Active Listening is a concept we often hear about and read. However, what exactly is Active Listening?

There are four main distinctions when it comes to our ability to actively listen to someone:

  • Listen intently
  • Listen without judgment
  • Refrain from interrupting
  • Refrain from comparing

This week I set the intention to really listen to my kids keeping those 4 things in mind. Interestingly, when you set the intention for something, life will always find a way to challenge those intentions as if to say, “Are you really sure you meant it? Is this really what you want to do?”

This weekend I decided to take my daughters to the movies. My younger daughter was complaining recently that she doesn’t like movies we pick for family movie nights. Keeping all that in mind, I decided to surprise her by picking a movie that I thought she would really like. It had all the characteristics of things she truly cares about and typically enjoys watching. I was so excited about surprising them both and doing something fun on a Saturday afternoon.

In my head, I had a story of how this experience should really work for all of us. How delighted and grateful they will be to spend time with me watching a movie that we all can enjoy. There would be smiles, giggles and happy bonding time with my girls.

So that was my story and here is what actually happened…. We came out of the movie theater and my younger daughter who is 12, seemed really upset and angry. She said she didn’t enjoy the movie at all. She was pouting all the way home, and wouldn’t engage in any conversations.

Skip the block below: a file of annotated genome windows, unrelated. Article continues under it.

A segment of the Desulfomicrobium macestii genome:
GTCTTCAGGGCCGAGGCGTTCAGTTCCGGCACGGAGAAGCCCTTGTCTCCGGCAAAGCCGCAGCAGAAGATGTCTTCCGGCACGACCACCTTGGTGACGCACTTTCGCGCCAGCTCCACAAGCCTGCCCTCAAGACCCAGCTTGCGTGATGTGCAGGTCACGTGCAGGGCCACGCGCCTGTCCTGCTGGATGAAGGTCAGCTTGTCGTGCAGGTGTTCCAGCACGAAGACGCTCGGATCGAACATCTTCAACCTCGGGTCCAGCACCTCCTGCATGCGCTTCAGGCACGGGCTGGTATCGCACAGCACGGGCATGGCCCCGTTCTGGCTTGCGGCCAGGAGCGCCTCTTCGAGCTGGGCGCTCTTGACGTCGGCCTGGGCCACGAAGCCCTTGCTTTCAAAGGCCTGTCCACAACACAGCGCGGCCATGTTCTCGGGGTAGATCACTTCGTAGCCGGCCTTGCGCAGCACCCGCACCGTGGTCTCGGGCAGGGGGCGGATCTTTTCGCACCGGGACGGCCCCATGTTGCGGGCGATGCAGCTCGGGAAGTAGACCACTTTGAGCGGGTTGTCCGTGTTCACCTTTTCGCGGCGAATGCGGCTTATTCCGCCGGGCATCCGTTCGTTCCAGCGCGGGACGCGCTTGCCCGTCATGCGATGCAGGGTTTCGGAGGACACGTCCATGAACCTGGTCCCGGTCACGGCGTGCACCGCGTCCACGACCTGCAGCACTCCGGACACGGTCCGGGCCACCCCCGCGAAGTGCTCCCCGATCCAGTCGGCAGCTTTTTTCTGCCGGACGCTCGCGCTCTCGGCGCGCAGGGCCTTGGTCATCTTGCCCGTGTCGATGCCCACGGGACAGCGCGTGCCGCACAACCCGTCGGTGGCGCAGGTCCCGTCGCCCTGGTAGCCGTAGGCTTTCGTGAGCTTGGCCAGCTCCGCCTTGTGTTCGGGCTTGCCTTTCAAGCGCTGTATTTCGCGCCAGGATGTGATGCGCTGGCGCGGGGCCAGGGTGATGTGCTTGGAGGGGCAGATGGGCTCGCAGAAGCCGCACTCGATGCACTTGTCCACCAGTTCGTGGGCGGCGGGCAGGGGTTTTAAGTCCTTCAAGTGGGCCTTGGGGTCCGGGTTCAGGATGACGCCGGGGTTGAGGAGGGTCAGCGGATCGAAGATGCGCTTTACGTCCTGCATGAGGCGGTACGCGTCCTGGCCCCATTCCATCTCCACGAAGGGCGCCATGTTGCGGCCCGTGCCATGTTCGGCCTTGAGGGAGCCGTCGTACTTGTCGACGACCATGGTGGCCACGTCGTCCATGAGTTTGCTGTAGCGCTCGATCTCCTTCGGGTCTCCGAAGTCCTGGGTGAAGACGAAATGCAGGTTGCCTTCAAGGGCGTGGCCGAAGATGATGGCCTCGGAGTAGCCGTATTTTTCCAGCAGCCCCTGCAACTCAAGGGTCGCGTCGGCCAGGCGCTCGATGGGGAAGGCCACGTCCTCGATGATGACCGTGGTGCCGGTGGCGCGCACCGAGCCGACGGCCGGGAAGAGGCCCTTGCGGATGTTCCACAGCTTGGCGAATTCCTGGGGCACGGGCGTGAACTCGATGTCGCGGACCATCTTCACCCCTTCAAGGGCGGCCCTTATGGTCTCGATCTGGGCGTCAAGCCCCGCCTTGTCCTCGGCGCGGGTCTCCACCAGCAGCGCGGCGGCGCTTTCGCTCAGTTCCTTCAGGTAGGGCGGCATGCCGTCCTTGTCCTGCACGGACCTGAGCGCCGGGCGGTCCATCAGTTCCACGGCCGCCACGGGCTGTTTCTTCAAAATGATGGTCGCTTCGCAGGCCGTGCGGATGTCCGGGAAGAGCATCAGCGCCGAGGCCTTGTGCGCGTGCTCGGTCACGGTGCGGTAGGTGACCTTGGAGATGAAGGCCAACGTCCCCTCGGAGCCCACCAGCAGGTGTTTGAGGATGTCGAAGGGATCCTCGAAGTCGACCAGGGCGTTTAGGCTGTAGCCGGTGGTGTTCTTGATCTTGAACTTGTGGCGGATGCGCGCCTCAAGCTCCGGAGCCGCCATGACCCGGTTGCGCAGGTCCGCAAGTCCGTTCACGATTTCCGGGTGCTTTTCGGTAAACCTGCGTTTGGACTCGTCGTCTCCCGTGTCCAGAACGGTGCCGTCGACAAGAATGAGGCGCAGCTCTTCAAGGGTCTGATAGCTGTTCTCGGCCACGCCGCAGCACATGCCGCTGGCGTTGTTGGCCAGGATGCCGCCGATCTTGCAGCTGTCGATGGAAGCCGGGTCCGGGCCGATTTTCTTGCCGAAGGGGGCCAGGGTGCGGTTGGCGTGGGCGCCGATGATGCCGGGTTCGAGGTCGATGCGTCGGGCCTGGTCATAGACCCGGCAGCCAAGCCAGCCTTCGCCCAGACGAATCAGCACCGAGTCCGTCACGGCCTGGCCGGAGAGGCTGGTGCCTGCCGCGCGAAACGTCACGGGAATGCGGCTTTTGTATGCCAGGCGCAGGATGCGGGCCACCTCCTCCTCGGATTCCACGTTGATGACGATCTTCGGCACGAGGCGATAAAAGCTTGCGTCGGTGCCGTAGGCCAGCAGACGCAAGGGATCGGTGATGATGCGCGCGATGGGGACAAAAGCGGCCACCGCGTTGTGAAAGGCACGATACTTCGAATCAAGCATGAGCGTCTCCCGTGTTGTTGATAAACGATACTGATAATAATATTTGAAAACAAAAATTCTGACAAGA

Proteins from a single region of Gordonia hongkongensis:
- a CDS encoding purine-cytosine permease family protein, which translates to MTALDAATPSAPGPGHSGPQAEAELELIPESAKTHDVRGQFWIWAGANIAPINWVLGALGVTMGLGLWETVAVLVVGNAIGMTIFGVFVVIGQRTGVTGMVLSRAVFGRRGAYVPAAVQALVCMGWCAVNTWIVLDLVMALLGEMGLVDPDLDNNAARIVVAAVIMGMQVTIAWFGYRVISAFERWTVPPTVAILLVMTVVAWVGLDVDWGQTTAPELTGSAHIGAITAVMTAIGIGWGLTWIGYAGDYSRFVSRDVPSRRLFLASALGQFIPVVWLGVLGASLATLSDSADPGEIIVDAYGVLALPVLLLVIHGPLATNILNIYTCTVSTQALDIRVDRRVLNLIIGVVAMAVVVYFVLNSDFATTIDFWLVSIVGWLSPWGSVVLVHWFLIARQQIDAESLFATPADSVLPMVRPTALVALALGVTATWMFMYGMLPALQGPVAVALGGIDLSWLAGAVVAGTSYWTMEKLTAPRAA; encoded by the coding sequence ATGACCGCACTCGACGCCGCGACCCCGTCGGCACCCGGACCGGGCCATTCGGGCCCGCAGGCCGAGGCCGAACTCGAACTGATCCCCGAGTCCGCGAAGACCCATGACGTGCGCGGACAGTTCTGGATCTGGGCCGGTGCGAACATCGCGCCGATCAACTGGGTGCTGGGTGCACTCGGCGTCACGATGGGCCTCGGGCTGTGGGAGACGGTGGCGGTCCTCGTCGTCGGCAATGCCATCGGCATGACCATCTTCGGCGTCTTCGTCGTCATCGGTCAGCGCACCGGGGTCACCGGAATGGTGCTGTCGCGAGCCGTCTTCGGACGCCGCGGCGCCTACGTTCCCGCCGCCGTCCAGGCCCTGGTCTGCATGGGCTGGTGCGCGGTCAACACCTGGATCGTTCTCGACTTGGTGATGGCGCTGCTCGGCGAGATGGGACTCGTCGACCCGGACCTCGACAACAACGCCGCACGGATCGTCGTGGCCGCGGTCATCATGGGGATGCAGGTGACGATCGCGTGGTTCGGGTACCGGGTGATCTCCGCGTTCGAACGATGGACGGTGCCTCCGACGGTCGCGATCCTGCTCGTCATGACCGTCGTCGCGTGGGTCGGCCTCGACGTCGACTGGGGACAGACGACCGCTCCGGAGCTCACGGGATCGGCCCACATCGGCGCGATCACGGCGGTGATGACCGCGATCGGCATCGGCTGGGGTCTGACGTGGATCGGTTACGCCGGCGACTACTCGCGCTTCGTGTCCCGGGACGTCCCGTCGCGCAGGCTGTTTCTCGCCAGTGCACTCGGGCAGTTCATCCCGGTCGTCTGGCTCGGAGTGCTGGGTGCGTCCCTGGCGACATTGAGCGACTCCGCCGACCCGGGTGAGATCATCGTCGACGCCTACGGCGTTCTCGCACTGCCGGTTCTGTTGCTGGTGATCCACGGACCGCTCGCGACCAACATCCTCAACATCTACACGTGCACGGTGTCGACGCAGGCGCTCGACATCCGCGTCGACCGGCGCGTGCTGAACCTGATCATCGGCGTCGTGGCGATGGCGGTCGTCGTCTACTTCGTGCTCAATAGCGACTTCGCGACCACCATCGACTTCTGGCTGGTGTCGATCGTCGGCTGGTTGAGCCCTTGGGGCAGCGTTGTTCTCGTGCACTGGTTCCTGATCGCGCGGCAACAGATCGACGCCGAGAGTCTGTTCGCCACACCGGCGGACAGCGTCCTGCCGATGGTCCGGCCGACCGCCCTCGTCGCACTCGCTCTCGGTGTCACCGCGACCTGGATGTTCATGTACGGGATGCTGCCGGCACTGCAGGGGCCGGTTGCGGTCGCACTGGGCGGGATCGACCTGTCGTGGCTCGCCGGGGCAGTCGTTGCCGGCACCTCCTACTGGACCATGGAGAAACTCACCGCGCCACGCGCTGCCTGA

I had no idea what happened to trigger such a reaction. Especially since her sister and I both thought the movie was fantastic.

My inner dialog on that drive home went something like this: “Why do I even bother trying to do things like that for her? She is clearly not enjoying spending time with me or her sister. I would be better off being home and studying for my parenting certification course. I am so busy, and here I get no appreciation for anything that I try to do, etc.”

But then, somewhere between leaving the movie theater and arriving home I remembered what I was learning about in my parenting certification class, about Active Listening.

Here I was clearly violating all of the 4 major tenants of that concept… It was not easy to admit this to myself.

Once we came home, my younger daughter asked to talk to me in private. I told myself that I will stay focused on Active Listening in this conversation, even though I was really upset at her behavior after the movie.

Before I had a chance to say anything at all about my own feelings, she started by saying that she knows her attitude wasn’t right, and that she was mad about something else and not even mad at me. Her true feelings started pouring out, and all I could do was hold the space for her to really share with me what was bothering her.

You see, it wasn’t about me at all. It wasn’t about the movie. It wasn’t about her sister.  It wasn’t about anything that happened in the last few hours of our time together.

It was about her need for validation, acceptance and unconditional love. Holding that space for her with no judgment, no comparison, no criticism allowed her to feel safe to share what was really bothering her.

So often we make an event or a situation mean something that has nothing to do with the reality of what is truly going on. The only way to really transform the experience into something meaningful for all parties involved is to practice Active Listening. There is no other way for us to be truly present in the moment with those we love the most.